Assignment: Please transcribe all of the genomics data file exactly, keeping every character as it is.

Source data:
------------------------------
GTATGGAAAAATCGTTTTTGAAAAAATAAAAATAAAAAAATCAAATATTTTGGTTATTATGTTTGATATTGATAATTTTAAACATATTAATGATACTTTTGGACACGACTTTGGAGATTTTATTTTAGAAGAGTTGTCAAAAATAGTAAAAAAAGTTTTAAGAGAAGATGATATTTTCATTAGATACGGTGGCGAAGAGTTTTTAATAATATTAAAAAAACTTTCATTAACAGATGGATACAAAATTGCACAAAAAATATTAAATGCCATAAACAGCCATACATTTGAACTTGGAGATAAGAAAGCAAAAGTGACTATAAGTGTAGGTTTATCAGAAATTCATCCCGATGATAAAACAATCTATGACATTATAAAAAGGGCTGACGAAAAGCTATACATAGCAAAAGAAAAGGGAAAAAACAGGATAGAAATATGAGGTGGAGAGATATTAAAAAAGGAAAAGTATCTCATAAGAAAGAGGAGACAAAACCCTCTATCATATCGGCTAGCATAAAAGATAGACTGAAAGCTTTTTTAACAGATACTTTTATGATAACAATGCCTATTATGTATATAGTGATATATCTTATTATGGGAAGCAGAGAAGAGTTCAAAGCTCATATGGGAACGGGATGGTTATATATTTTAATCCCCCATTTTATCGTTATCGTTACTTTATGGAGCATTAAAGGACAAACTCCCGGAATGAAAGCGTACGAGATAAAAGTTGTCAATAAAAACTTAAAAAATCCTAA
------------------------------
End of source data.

GTATGGAAAAATCGTTTTTGAAAAAATAAAAATAAAAAAATCAAATATTTTGGTTATTATGTTTGATATTGATAATTTTAAACATATTAATGATACTTTTGGACACGACTTTGGAGATTTTATTTTAGAAGAGTTGTCAAAAATAGTAAAAAAAGTTTTAAGAGAAGATGATATTTTCATTAGATACGGTGGCGAAGAGTTTTTAATAATATTAAAAAAACTTTCATTAACAGATGGATACAAAATTGCACAAAAAATATTAAATGCCATAAACAGCCATACATTTGAACTTGGAGATAAGAAAGCAAAAGTGACTATAAGTGTAGGTTTATCAGAAATTCATCCCGATGATAAAACAATCTATGACATTATAAAAAGGGCTGACGAAAAGCTATACATAGCAAAAGAAAAGGGAAAAAACAGGATAGAAATATGAGGTGGAGAGATATTAAAAAAGGAAAAGTATCTCATAAGAAAGAGGAGACAAAACCCTCTATCATATCGGCTAGCATAAAAGATAGACTGAAAGCTTTTTTAACAGATACTTTTATGATAACAATGCCTATTATGTATATAGTGATATATCTTATTATGGGAAGCAGAGAAGAGTTCAAAGCTCATATGGGAACGGGATGGTTATATATTTTAATCCCCCATTTTATCGTTATCGTTACTTTATGGAGCATTAAAGGACAAACTCCCGGAATGAAAGCGTACGAGATAAAAGTTGTCAATAAAAACTTAAAAAATCCTAA